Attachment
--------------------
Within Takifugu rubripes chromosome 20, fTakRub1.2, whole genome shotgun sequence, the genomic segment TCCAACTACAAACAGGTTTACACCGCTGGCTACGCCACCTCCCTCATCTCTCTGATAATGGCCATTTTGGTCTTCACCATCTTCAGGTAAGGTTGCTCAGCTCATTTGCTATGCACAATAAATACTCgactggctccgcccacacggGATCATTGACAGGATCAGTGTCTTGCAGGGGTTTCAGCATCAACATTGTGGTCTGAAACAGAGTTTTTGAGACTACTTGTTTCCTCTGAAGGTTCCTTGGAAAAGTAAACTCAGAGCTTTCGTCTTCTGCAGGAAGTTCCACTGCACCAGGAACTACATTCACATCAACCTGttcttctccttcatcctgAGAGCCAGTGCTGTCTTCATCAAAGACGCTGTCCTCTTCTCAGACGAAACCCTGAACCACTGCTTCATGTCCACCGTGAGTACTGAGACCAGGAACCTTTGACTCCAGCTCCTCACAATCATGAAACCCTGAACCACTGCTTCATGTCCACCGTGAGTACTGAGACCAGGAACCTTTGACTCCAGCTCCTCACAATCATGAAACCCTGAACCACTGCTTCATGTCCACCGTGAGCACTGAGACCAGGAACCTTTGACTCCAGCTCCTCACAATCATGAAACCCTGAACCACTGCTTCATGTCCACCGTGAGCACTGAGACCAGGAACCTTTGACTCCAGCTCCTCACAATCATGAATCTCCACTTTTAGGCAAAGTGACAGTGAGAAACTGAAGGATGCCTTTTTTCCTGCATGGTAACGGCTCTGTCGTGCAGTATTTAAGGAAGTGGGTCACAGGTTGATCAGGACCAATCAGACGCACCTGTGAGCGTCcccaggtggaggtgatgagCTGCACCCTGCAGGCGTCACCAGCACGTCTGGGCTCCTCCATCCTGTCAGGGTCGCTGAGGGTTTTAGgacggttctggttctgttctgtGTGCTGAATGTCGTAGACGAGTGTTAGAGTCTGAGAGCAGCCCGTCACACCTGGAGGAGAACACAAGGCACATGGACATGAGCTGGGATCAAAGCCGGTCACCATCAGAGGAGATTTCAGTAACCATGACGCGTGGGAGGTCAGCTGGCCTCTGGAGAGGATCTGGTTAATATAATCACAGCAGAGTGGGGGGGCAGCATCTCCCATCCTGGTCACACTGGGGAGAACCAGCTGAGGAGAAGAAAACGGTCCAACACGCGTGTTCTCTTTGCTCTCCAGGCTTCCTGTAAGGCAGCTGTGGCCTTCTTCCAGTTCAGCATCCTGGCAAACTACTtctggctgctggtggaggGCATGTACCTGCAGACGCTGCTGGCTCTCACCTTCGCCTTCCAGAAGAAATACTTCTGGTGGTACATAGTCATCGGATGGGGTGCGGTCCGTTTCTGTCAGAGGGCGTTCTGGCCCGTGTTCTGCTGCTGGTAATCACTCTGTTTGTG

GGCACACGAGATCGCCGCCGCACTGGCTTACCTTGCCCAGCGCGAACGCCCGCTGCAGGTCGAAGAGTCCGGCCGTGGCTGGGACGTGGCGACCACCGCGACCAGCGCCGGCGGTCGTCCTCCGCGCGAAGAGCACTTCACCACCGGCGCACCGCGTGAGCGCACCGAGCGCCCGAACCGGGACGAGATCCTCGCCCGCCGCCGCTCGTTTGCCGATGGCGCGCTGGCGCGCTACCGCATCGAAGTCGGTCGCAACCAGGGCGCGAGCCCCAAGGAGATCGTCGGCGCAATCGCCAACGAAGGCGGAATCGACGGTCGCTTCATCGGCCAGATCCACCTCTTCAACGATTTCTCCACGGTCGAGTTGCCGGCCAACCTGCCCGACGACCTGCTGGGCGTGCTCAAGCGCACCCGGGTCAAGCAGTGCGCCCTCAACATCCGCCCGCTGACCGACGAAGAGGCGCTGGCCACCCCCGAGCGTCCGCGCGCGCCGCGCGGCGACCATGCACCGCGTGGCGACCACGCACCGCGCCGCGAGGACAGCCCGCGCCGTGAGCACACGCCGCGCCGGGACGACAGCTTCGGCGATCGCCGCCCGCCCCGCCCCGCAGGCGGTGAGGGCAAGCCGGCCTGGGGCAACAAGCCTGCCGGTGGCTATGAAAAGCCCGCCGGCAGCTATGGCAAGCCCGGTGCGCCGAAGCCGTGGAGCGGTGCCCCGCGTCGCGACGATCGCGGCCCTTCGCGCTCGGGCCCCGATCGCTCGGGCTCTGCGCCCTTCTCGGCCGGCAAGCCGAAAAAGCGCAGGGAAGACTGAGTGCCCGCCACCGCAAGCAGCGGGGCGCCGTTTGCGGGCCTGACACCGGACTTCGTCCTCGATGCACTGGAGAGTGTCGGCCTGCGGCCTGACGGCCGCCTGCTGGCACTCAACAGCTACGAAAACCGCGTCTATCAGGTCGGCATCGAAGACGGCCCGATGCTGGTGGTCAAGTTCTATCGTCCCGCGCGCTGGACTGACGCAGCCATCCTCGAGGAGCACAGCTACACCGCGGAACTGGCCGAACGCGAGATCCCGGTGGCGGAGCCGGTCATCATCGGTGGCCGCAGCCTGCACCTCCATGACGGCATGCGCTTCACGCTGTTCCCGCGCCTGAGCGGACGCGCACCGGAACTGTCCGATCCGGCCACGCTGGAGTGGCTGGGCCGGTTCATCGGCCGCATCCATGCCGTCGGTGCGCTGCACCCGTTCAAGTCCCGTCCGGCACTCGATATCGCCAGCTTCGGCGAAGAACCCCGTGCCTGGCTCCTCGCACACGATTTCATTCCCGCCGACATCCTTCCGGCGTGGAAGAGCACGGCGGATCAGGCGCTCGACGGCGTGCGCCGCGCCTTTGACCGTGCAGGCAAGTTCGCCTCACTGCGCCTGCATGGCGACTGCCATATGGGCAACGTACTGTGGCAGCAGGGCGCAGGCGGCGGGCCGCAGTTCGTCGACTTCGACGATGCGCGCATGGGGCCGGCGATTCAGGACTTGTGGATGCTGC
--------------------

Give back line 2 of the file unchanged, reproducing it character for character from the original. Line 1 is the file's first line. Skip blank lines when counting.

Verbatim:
GGCACACGAGATCGCCGCCGCACTGGCTTACCTTGCCCAGCGCGAACGCCCGCTGCAGGTCGAAGAGTCCGGCCGTGGCTGGGACGTGGCGACCACCGCGACCAGCGCCGGCGGTCGTCCTCCGCGCGAAGAGCACTTCACCACCGGCGCACCGCGTGAGCGCACCGAGCGCCCGAACCGGGACGAGATCCTCGCCCGCCGCCGCTCGTTTGCCGATGGCGCGCTGGCGCGCTACCGCATCGAAGTCGGTCGCAACCAGGGCGCGAGCCCCAAGGAGATCGTCGGCGCAATCGCCAACGAAGGCGGAATCGACGGTCGCTTCATCGGCCAGATCCACCTCTTCAACGATTTCTCCACGGTCGAGTTGCCGGCCAACCTGCCCGACGACCTGCTGGGCGTGCTCAAGCGCACCCGGGTCAAGCAGTGCGCCCTCAACATCCGCCCGCTGACCGACGAAGAGGCGCTGGCCACCCCCGAGCGTCCGCGCGCGCCGCGCGGCGACCATGCACCGCGTGGCGACCACGCACCGCGCCGCGAGGACAGCCCGCGCCGTGAGCACACGCCGCGCCGGGACGACAGCTTCGGCGATCGCCGCCCGCCCCGCCCCGCAGGCGGTGAGGGCAAGCCGGCCTGGGGCAACAAGCCTGCCGGTGGCTATGAAAAGCCCGCCGGCAGCTATGGCAAGCCCGGTGCGCCGAAGCCGTGGAGCGGTGCCCCGCGTCGCGACGATCGCGGCCCTTCGCGCTCGGGCCCCGATCGCTCGGGCTCTGCGCCCTTCTCGGCCGGCAAGCCGAAAAAGCGCAGGGAAGACTGAGTGCCCGCCACCGCAAGCAGCGGGGCGCCGTTTGCGGGCCTGACACCGGACTTCGTCCTCGATGCACTGGAGAGTGTCGGCCTGCGGCCTGACGGCCGCCTGCTGGCACTCAACAGCTACGAAAACCGCGTCTATCAGGTCGGCATCGAAGACGGCCCGATGCTGGTGGTCAAGTTCTATCGTCCCGCGCGCTGGACTGACGCAGCCATCCTCGAGGAGCACAGCTACACCGCGGAACTGGCCGAACGCGAGATCCCGGTGGCGGAGCCGGTCATCATCGGTGGCCGCAGCCTGCACCTCCATGACGGCATGCGCTTCACGCTGTTCCCGCGCCTGAGCGGACGCGCACCGGAACTGTCCGATCCGGCCACGCTGGAGTGGCTGGGCCGGTTCATCGGCCGCATCCATGCCGTCGGTGCGCTGCACCCGTTCAAGTCCCGTCCGGCACTCGATATCGCCAGCTTCGGCGAAGAACCCCGTGCCTGGCTCCTCGCACACGATTTCATTCCCGCCGACATCCTTCCGGCGTGGAAGAGCACGGCGGATCAGGCGCTCGACGGCGTGCGCCGCGCCTTTGACCGTGCAGGCAAGTTCGCCTCACTGCGCCTGCATGGCGACTGCCATATGGGCAACGTACTGTGGCAGCAGGGCGCAGGCGGCGGGCCGCAGTTCGTCGACTTCGACGATGCGCGCATGGGGCCGGCGATTCAGGACTTGTGGATGCTGC